Tag: broadband

At last hope for truly superfast rural broadband as council announces Airband contract

Earlier today, Shropshire Council announced that it is to take a different approach to getting decent broadband to rural premises. It will be using the high-speed wireless technology provided by Airband, a Worcester based company that is already delivering to many areas in Wales and the Marches. The £11.2 million contract is long overdue and very welcome. We need high speed broadband across all rural areas for our work, education, health and social needs. The great advantage of this system is that it does not rely on expensive broadband cabinets or the lumbering telecoms giant, BT to get broadband to your home or business. For once we have the promise of getting decent broadband to our rural villages, farms and hamlets.

We can no longer use the excuse that it is difficult to install broadband across Shropshire because we are a rural county. Most rural areas are doing much better than we are. It is the failure of Shropshire Council to invest in broadband that lies at the heart of the problem. A few weeks back, Patrick Cosgrove, Shropshire’s indomitable broadband campaigner, circulated some interesting data in his newsletter. I’ve drawn up a graph of the data and it is quite a shocker. Only 24 out of 321 local authorities (7%) have worse fibre broadband coverage than Shropshire.[1]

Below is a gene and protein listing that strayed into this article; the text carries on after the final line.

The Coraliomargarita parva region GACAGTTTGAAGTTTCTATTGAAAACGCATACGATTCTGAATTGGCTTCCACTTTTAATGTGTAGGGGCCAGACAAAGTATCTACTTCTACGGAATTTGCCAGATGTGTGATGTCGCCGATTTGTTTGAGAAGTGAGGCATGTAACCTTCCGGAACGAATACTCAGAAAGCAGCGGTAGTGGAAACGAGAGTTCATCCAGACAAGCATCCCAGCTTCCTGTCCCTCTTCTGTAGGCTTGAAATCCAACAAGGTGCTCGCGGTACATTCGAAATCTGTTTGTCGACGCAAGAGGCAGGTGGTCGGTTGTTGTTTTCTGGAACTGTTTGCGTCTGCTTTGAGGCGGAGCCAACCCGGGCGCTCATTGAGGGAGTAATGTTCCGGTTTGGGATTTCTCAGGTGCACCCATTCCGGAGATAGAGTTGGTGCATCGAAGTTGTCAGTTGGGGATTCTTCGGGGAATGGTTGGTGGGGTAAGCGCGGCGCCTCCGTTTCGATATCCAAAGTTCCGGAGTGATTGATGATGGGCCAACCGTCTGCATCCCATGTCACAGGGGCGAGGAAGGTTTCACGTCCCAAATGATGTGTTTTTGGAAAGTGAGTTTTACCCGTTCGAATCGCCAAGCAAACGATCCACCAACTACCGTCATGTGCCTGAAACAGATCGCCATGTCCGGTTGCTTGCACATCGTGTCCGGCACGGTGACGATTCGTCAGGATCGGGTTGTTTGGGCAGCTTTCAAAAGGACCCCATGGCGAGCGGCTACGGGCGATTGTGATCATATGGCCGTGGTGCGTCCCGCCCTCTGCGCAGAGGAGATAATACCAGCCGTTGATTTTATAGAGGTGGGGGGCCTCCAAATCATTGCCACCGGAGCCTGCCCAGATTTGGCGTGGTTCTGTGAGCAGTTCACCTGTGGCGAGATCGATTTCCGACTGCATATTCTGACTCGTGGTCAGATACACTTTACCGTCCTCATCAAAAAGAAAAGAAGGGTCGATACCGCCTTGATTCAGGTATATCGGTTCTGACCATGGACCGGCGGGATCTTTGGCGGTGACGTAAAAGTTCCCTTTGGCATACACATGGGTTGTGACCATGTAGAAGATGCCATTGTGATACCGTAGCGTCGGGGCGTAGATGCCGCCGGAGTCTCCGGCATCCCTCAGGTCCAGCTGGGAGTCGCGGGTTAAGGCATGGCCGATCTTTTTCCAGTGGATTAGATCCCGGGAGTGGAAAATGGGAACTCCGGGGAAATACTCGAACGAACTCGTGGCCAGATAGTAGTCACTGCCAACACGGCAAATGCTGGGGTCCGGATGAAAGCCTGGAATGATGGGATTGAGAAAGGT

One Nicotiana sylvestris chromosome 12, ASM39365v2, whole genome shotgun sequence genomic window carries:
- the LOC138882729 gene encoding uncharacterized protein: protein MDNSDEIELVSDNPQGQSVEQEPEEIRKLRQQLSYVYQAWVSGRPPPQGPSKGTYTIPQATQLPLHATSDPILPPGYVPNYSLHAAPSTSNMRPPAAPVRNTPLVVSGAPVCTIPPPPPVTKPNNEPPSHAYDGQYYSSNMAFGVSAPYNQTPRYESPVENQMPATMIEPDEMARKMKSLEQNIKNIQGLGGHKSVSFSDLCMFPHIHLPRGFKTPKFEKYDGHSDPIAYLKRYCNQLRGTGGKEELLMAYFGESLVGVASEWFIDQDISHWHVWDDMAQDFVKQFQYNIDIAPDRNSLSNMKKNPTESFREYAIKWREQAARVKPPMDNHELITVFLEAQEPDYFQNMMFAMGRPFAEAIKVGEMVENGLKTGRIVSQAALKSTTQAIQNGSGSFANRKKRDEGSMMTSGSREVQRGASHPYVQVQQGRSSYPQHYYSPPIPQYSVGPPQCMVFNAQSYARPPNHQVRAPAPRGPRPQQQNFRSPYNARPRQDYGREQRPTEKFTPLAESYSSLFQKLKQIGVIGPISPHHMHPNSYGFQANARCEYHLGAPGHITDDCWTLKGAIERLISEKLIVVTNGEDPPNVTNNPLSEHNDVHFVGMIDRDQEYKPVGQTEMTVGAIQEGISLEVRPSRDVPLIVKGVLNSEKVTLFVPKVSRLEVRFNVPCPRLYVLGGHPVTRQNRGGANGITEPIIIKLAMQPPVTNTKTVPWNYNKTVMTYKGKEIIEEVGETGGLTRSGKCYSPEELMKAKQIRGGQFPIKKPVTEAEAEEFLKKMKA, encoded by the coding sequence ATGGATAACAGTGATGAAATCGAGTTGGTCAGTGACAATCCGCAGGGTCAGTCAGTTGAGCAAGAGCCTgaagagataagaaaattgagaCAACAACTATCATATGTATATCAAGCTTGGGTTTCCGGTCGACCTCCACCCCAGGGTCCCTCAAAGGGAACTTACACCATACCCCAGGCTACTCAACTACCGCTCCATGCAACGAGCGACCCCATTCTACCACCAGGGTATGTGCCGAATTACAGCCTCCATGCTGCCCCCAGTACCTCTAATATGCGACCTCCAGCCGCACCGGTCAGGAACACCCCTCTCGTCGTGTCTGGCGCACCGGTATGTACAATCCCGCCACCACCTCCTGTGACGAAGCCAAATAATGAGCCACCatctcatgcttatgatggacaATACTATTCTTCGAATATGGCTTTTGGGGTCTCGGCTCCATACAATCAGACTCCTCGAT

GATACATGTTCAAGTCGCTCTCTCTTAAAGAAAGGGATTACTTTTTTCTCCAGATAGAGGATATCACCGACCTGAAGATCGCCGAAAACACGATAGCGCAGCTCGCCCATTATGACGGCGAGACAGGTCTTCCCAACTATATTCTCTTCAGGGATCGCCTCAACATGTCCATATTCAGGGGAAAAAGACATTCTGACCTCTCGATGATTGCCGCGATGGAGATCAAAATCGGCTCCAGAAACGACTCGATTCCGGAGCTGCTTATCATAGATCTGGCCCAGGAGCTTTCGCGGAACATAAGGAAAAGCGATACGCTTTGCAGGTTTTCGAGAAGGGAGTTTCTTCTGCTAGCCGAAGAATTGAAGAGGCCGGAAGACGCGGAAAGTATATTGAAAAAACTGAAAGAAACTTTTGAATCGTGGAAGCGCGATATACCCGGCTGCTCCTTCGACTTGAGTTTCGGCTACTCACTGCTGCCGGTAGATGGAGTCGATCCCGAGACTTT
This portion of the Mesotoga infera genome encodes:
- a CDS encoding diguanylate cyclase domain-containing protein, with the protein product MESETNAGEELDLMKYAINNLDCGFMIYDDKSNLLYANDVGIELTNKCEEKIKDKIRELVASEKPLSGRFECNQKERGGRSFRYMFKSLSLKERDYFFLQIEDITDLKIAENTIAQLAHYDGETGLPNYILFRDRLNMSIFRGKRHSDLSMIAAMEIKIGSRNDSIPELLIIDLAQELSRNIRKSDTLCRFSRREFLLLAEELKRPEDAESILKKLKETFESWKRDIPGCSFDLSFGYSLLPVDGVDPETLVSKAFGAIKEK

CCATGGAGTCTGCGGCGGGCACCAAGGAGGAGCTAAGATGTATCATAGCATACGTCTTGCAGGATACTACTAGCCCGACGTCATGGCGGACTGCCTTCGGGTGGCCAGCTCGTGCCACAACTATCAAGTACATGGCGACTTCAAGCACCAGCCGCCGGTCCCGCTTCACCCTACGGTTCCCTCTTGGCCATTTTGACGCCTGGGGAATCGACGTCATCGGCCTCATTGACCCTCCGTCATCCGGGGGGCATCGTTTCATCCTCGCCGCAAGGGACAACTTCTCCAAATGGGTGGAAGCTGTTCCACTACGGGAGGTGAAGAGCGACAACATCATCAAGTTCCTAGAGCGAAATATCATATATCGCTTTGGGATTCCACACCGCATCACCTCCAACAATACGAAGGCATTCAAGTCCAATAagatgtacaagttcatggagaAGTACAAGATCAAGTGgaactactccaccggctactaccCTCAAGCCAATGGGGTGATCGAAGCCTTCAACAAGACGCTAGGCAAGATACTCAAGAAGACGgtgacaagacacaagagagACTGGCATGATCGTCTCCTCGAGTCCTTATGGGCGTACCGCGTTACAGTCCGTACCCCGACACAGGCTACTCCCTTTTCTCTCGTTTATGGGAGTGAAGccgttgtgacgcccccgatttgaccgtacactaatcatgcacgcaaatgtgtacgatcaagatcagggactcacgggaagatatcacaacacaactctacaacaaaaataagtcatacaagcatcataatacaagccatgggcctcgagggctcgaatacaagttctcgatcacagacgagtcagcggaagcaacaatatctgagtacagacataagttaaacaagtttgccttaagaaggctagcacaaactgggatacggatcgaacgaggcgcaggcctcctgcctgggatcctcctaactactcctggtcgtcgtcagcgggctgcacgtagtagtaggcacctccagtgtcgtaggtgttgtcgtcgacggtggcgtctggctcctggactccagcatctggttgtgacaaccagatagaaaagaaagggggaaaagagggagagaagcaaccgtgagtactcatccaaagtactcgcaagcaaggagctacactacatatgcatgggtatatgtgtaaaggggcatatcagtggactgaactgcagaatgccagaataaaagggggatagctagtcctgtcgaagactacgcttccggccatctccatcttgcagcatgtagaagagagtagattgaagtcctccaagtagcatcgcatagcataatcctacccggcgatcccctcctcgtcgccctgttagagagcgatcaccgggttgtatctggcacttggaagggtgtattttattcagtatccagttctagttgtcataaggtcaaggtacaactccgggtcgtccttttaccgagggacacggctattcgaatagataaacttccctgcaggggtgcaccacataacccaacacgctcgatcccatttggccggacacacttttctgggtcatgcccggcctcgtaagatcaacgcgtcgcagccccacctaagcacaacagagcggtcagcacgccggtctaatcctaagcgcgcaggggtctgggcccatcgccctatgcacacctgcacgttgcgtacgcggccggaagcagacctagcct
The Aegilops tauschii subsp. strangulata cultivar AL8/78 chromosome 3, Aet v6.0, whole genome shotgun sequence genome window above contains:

Shropshire Council today announced that superfast broadband will reach more villages and rural hamlets in Shropshire. That’s very good news, but it’s a partial picture. This is the picture for Bromfield that’s given by the council’s Connecting Shropshire project: This map shows Bromfield parish as having superfast broadband available from spring 2015. That’s not quite right. This service will be only be available to the main village and a short way beyond. It will not reach most of the hamlets and farms across Bromfield parish. The superfast connections that are planned will be provided from a single cabinet in the village. That will serve businesses such as the Food Centre well. It is unlikely to be much help to people who struggle to get any internet connection at all on the farms and hamlets towards the Mortimer Forest, Whitbatch and High Walton. Mobile phone signals are also rubbish in those areas. We increasingly rely on broadband for business, education and entertainment. In the near future, we are also likely to rely on the internet for healthcare. We must put more effort into mobile broadband to connect our remoter settlements that copper and fibre broadband will never reach. Mind you, you…

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